The first thing we need to look at is the diversity of the Christian community and the role of ideology. The Christian church, God’s universal people, are not some monolithic group of clones, each parroting each other perfectly. There are some core issues that are cut and dried for most of the Church. For example, the divinity of Jesus and the Trinity was a hotly contested issue from the 2nd to the 8th century but in genuine Christian circles (i.e. not Jehovah’s Witnesses, Mormons or liberals), it is relatively uncontroversial and the historic formulations are widely accepted. Some times orthodox positions of theology can creep back into the contested field and unfortunately be denied by leaders in the Church(Rob Bell, I’m looking at you!). However, by and large, there are a core of issues where the theology is settled.

Outside of that small handful of issues, there aren’t many issues that a wide variety of opinions can be sourced from Christians. There can be wide diversity within a single Christian church, let alone across the umpteen billions of Christians in the world, and so a singular position on political issues in particular is unlikely.

Some times there is consensus on an idea but not on its application, especially on issues where the Bible has much more to say. Divorce is something the Bible strongly condemns as contrary to God’s design for marriage. However, as Jesus points out, there is a provision for divorce in the Law of Moses because of those with hard hearts. There is quite a specific framework for understanding marriage and divorce in the Bible. Consequently, divorce is seen as a bad thing almost universally by Christians but the appropriate policy approach to divorce wouldn’t be as guaranteed.

Should we ban divorce because it is counter to God’s view on marriage? Should we go back to a policy of ‘at fault’ divorce, where parties must establish there is someone in particular that has caused the divorce, in the hope it discourages divorce? Should we retain the ‘no fault’ divorce policy because of a recognition that in a fallen world divorce will happen and drawing it out serves no one’s interest? Getting all Christians to agree on one position would be folly.

Still further from that is where there is only a general Biblical framework to go by. For example, a tax on carbon dioxide isn’t mentioned or eluded to in the Bible and although there is a concept of stewardship of creation that can be drawn from Genesis 1&2, it isn’t elaborated to much in the rest of the Bible. Is there a Christian response to it?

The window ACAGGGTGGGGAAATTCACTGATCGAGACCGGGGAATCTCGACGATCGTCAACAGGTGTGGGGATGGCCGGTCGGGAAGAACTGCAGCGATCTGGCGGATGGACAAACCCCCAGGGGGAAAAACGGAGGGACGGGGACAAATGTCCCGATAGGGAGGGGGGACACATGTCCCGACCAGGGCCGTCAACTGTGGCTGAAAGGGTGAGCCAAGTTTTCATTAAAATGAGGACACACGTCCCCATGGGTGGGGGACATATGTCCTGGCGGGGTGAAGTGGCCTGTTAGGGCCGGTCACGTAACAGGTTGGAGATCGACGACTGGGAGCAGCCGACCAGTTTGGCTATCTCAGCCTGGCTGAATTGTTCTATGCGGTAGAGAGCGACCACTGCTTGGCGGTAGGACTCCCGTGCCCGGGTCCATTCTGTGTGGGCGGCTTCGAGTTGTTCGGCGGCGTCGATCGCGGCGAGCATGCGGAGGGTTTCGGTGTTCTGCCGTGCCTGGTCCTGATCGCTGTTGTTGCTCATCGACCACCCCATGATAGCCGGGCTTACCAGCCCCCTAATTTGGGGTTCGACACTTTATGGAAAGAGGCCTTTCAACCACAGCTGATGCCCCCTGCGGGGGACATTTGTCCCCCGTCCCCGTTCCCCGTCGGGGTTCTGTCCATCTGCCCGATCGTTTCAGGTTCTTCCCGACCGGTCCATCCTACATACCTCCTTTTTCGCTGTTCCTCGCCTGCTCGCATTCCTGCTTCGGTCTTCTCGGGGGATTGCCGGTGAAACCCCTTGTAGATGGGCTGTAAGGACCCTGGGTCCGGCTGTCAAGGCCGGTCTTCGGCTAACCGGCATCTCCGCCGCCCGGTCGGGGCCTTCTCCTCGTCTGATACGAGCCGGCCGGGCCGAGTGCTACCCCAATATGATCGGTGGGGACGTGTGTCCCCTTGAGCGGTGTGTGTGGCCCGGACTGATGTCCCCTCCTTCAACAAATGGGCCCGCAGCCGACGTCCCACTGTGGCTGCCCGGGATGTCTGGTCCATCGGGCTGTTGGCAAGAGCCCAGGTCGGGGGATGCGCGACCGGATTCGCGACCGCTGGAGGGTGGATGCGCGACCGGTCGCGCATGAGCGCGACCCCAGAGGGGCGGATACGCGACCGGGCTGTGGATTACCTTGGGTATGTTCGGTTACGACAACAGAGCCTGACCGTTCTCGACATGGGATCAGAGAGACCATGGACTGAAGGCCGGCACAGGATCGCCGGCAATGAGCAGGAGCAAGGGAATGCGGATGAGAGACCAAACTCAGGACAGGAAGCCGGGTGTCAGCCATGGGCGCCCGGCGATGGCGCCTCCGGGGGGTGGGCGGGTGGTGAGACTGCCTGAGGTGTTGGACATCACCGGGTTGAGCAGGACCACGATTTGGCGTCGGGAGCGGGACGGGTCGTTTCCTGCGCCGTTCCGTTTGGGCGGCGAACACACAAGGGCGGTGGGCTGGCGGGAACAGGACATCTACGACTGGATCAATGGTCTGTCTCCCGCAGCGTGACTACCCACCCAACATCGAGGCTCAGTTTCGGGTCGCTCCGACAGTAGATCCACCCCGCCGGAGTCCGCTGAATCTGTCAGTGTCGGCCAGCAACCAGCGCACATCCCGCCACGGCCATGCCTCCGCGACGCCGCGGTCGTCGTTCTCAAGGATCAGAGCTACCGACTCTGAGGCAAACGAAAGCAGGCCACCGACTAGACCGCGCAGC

Well yes and no. It is here where ideology comes into the picture in a big way. No person is without ideology for as soon as one idea is connected to another, you have an ideology and humans constantly draw from a deep well of ideas and concepts. For Christians, a position on something like a taxes on greenhouse gases is going to be a mix of secular ideology and theology, with your ideology impacting your understanding of the Bible and vice versa.

If your view of the environment is that nature is to be preserved, even at the expense of economic growth, and that humans have already started to exceed the sustainable use of natural resources available to us, then you’re going to be very sympathetic to the message of many scientists that humans are fuelling dangerous climate change through carbon dioxide emissions and therefore on government action by taxing CO2. When it comes to your thinking on the Bible, you’ll emphasise that we have a responsibility to look after what God has put us over the rule.

If you’re more of a small government, pro-free market type (like myself) and therefore resist any government’s attempt to expand its reach and to raid your pay packet, a carbox tax is going to be thoroughly unappealing. You’ll be more inclined to see economic development and prosperity in the Third World and the sort of natural adaptation that humans regularly engage in as the solution to any potential climate change. When you look at the Bible, the pervasive nature of human sin and selfishness will stand tall when thinking of new bureaucracies and the expanded taxation powers of government.

So no, there is no universal Christian response to anything but at the same time, we are blessed to have a plurality of views which Christians can in good faith debate and discuss and disagree on. The kind of unity that forces everyone to hold the same view on everything is a false unity, not even backed by the New Testament. Christians, with a conscious understanding of their own biases and ideology, should be keenly involved in the debates that surround the policies of government, with no forced compulsion to hold the ‘company line’.